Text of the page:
Think of it this way:
If you spend 5 years becoming a master programmer and can code any exploit to your heart's content, how are you going to get it onto the affected system?
1. Social engineering
2. Network attack/remote access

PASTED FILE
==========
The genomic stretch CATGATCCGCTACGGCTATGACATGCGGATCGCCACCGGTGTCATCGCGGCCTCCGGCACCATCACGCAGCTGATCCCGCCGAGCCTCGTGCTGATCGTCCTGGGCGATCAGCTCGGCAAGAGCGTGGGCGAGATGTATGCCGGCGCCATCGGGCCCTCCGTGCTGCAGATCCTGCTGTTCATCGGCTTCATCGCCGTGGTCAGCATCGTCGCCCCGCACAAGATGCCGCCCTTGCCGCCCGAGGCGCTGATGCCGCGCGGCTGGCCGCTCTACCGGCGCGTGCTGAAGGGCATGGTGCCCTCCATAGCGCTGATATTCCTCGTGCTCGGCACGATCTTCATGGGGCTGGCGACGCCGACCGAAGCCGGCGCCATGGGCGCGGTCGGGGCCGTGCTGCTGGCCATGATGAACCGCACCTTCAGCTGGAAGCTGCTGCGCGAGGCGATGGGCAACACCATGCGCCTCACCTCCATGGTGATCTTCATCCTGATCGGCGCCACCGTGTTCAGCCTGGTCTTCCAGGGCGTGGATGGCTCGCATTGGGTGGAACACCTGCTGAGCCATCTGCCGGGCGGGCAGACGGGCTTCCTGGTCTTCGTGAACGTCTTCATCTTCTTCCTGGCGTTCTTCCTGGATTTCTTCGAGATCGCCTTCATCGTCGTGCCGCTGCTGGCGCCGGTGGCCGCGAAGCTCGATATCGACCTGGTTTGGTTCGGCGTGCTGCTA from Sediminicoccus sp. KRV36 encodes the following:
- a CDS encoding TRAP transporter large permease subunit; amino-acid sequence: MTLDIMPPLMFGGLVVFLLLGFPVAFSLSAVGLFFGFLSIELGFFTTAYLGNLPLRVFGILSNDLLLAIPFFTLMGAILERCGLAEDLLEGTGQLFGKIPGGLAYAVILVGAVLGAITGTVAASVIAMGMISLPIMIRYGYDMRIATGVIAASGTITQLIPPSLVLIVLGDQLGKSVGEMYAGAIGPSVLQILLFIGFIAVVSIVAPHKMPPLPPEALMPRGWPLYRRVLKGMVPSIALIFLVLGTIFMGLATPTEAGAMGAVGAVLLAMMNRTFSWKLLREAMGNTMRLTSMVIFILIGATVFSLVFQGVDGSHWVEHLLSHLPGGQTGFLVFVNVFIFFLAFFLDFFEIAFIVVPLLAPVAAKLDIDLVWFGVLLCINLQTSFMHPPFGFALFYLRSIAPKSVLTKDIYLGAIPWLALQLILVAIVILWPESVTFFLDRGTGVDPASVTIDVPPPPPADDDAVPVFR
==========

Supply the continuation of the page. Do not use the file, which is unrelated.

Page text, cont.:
Your programming skills are useless if you have no way to dump your exploit onto the affected box. So personally, I would say understanding the networking technologies inside and out while touching up on your coding in the background is the way to go. Note that I do not say "understanding the networking technologies" in the sense that you know what routes and ping tests are for, but rather in the sense that you have actually used and configured the physical equipment (enterprise routers, switches, firewalls, etc), understand how IT interacts with the business, while also having a strong understanding of how one might go about (for example) changing their ISP, integrating an outside company into an existing mail domain, etc. That kind of stuff you will only learn as a network admin/engineer IMO and it is invaluable because it teaches you the inner workings of the IT world, as well as all the holes within them...